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The List Of Adventure

“Every man dies, not every man really lives.” – William Wallace

What would you do if you were given a month to live?

Really think about that question for a while. Imagine the conversation with your doctor. Think of your first reactions.

Who would you call? What would you want to do? Where would you go? What would you want to experience before you passed? What would you stop doing? What would instantly become important and what would instantly become unimportant?

With my mother’s recent passing, I’ve been thinking a lot about the impermanence of life. I’ve always been a firm believer in treating each day of life as a gift and being completely present in the moment. More than ever though I find myself maximizing every bit of life out of each and every day. The trees seem greener, the wind against my skin feels stronger, and the time with my friends and family seems richer. I’ve also been giving more thought as to what kind of life I want to look back upon when it’s all said and done.

I’ve had a pretty rough list running around for some time in my head. I’ve also done some exercises in various workshops where we create a “bucket list,” “life list,” or Mondo Beyondo list, so I’ve had a good idea of what I wanted to accomplish in my life. Now that I’ve actually experienced the first real loss of my life though, living a purposeful life has become even more of a priority.

With that said, for the past several weeks I’ve been working on refining my list. I use Google Docs for everything so I created a list there and added to and subtracted from it over time. I’ve added things to the list behind the wheel of my car, at lunch with David, at the gym, and even laying down in bed. The wonders of technology.

After I had around 150 items I went through each one and imagined myself actually completing each item. If I didn’t feel totally awesome about the idea of completing the item, then I took it off of the list. Sorry Trans-Siberian Railway.

One observation that I thought was interesting was how difficult it was for me to come up with items in the Financial category. This is usually where someone will put things such as: own a vacation home, drive a Ferrari, make a million dollars from day trading, or own a mansion. Since embracing minimalism I really have no desire for any more things. Life experiences yes, but things no.

There are some items on the list that I’ve already completed, but those are just items that were once on my list that I have completed already. They are still important to me so I left them on there.

All in all, I feel great about my list and am excited for the opportunity to pursue the items on there.


So Why Have a Life List?

If you haven’t ever created a life list, it’s a great exercise to lead you on the path of purposeful living. Just sit down with a blank document or a big piece of paper and start writing. Don’t worry about the logistics involved, how afraid you are, or how much something is going to cost. Just write.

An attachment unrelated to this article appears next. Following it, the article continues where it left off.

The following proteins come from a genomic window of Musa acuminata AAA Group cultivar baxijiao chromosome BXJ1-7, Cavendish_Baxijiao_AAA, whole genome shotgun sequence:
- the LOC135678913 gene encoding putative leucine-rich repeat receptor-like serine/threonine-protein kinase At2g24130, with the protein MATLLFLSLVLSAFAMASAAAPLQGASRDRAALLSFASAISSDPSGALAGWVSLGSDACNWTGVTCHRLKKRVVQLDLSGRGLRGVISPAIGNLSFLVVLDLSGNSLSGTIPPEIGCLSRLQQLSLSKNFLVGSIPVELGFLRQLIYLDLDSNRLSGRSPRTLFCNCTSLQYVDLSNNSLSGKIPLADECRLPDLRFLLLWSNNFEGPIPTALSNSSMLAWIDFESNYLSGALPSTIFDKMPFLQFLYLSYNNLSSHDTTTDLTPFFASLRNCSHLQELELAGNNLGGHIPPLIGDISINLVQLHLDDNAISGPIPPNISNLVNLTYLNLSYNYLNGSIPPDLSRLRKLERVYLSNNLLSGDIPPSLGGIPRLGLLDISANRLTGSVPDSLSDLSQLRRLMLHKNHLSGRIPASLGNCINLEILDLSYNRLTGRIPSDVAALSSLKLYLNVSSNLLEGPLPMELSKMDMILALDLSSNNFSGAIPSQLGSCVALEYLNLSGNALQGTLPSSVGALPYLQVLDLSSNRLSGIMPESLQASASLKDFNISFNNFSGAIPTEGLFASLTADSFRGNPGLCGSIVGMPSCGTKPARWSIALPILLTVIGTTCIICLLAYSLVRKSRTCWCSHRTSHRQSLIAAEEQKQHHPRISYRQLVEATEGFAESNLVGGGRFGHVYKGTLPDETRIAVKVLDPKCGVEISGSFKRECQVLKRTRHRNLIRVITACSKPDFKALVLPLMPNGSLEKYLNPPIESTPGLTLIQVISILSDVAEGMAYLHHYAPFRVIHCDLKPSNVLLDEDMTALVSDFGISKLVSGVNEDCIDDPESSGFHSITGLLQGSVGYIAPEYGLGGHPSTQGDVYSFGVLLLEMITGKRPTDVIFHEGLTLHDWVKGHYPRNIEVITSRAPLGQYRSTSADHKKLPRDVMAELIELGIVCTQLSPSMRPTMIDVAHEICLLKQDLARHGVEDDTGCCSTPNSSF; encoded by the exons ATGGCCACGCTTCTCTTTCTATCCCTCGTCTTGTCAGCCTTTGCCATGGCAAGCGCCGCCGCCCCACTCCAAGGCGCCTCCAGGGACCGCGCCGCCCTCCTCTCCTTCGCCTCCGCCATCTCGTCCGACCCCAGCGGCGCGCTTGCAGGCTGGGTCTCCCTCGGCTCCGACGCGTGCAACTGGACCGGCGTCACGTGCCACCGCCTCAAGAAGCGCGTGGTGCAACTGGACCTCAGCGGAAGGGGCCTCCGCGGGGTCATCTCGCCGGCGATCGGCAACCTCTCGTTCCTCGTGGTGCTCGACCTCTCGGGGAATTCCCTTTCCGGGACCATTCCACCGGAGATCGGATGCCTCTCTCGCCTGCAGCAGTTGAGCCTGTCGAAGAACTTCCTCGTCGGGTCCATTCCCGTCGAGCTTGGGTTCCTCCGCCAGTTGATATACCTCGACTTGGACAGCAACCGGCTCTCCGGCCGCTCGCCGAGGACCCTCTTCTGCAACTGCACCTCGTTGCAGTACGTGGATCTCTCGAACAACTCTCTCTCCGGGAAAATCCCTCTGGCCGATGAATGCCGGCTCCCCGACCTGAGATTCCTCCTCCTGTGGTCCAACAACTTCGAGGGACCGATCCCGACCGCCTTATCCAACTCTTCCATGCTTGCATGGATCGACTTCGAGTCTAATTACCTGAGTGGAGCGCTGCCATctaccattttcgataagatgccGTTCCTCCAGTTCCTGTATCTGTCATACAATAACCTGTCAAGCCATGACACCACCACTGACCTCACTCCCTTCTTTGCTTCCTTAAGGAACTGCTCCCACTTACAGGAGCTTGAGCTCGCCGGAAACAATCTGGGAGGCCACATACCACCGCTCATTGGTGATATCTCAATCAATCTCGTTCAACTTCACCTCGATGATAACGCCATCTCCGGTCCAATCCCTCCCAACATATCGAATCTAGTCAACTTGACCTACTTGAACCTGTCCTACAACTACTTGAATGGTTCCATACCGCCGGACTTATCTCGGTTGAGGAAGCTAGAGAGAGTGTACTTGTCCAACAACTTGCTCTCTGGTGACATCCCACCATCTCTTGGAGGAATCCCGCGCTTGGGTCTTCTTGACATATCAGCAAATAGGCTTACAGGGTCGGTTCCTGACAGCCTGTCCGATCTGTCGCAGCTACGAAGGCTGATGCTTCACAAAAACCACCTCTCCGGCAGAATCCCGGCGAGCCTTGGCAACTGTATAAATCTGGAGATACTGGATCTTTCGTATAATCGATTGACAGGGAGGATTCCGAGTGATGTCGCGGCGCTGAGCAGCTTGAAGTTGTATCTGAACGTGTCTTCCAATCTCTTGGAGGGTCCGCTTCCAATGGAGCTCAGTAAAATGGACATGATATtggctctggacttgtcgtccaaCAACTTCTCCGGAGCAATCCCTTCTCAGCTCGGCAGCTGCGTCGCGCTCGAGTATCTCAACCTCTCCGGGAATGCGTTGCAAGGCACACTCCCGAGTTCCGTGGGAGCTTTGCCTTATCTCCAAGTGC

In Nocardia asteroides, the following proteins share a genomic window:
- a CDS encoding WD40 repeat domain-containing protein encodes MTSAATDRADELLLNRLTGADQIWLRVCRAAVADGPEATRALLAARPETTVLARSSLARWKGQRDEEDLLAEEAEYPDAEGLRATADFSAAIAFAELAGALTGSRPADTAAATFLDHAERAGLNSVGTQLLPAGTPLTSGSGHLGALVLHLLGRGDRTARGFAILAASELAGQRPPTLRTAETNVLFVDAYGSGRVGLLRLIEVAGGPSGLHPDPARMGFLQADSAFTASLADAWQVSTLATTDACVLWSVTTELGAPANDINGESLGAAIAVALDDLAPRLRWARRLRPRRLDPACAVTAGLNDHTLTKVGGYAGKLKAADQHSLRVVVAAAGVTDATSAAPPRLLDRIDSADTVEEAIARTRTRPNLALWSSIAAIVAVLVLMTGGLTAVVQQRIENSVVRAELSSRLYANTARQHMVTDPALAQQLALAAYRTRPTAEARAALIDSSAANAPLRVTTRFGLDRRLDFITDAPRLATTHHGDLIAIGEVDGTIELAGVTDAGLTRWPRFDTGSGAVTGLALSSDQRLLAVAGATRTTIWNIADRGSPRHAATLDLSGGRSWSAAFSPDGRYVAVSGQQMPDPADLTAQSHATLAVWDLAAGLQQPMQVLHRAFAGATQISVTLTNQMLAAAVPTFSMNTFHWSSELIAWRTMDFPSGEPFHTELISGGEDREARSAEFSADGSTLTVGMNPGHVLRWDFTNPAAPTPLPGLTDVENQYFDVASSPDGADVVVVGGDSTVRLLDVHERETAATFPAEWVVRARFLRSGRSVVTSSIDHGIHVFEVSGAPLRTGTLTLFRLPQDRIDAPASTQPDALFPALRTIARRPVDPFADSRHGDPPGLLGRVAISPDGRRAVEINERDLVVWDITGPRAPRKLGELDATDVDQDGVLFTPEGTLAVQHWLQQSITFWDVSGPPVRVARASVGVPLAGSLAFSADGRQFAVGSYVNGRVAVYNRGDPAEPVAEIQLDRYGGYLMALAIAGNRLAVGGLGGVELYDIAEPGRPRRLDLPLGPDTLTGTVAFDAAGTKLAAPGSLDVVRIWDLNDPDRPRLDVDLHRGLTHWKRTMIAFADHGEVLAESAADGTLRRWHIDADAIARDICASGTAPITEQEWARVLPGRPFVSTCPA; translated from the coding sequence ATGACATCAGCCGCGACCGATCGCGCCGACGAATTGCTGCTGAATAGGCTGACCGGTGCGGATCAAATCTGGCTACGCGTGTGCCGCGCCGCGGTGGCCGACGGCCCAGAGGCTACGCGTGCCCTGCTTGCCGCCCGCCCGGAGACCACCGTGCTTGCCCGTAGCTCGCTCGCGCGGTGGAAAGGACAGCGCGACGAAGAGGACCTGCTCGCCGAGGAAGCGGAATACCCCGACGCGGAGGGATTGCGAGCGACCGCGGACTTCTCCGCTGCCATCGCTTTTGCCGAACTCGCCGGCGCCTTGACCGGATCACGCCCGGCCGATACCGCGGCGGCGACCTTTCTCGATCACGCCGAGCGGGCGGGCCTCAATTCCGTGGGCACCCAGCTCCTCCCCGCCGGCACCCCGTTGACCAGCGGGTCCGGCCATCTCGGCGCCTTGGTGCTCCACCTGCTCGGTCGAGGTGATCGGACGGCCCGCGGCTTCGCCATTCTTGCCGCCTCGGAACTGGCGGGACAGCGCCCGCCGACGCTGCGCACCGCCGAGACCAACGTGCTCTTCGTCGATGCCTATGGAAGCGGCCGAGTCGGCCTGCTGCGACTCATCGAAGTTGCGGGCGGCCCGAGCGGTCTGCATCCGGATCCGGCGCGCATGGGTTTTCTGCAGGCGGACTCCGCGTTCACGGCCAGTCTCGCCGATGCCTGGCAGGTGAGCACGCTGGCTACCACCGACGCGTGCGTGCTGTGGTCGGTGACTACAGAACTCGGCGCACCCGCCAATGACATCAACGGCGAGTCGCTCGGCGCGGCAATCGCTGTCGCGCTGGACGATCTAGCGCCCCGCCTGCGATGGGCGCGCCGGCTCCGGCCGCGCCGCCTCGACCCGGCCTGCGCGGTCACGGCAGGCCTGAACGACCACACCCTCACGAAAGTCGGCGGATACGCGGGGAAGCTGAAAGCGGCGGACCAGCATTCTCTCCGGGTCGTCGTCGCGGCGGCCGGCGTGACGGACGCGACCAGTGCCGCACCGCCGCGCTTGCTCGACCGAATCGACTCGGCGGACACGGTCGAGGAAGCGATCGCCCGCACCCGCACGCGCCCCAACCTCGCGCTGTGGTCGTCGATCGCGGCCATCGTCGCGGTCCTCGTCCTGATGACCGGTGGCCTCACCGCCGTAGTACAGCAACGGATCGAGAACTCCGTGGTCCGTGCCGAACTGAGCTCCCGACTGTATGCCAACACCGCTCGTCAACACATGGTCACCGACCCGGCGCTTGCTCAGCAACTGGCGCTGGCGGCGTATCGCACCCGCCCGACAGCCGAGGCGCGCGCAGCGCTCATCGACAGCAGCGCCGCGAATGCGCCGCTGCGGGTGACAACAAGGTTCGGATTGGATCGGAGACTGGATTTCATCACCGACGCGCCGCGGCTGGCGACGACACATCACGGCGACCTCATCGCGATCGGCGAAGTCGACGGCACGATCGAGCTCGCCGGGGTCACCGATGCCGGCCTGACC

There is no right or wrong way to go about doing this exercise and it can be done alone or with a partner. Many couples have become much closer after agreeing on a set of goals and experiences that they are going to work towards together.

Here are some quick tips for creating your life list:

  • Make the goals clear and measurable. Instead of writing “Save money,” write something more like “Establish an emergency fund with six months of living expenses.”
  • Break your list out into categories that are important to you. My list breaks out this way: Travel, Physical/Health Challenge, Relationships and Family, Life Experiences, Skills and Knowledge, Financial, Career, and Stretch Goals. You might have categories for Spiritual, Service, or Parenting goals.
  • Think big. No goal is too audacious. Some people out there will say to take costs and time into consideration, but you are truly 100% passionate about a goal, I say go for it!
  • And think small. Every item on your list doesn’t have to involve overseas travel or jumping out of a perfectly good airplane. For example, I have “go on a blind date” and “milk a cow” on my list. Although they are small goals, those are two things that I have never done that I think would be fun to experience.
  • Make sure each goal has a high level of personal significance. Sure going to outer space and reading all the works of Shakespeare would be quite an achievement, but are they important to you? This is your life, not anybody else’s.
  • Don’t worry about coming up with a specific number. Some people try and get to exactly 100 items, but the number really doesn’t matter. Just like life, your life list should be a work in progress and will get larger or smaller as time passes.
  • Have fun! You shouldn’t feel any negative emotions as you create this list. “Lose 20 pounds” and “Be nicer to dad” shouldn’t be on there. If you don’t anticipate each item with sheer delight, than take it off your life list and put it on your to-do list.

Several of my friends who blog have also shared their lists online to harness the power of public accountability. Here are a few examples of others who have published their life lists for the world to see:

Jenny Leonard
Joel Runyon
Steve Kamb
Jenny Blake
Bekka Scott

Remember, the important part isn’t whether or not you make it public, but whether you do it at all. Take the exercise seriously though. Done haphazardly, a life list can be a vague list of wants and hopes, but taken seriously, a life list can help you live a rich, meaningful life.

If you do end up creating your own life list, I’d love to hear about it. Contact me here or feel free to share your own goals or links to your lists in the comments section.

To see my list click here: The List of Adventure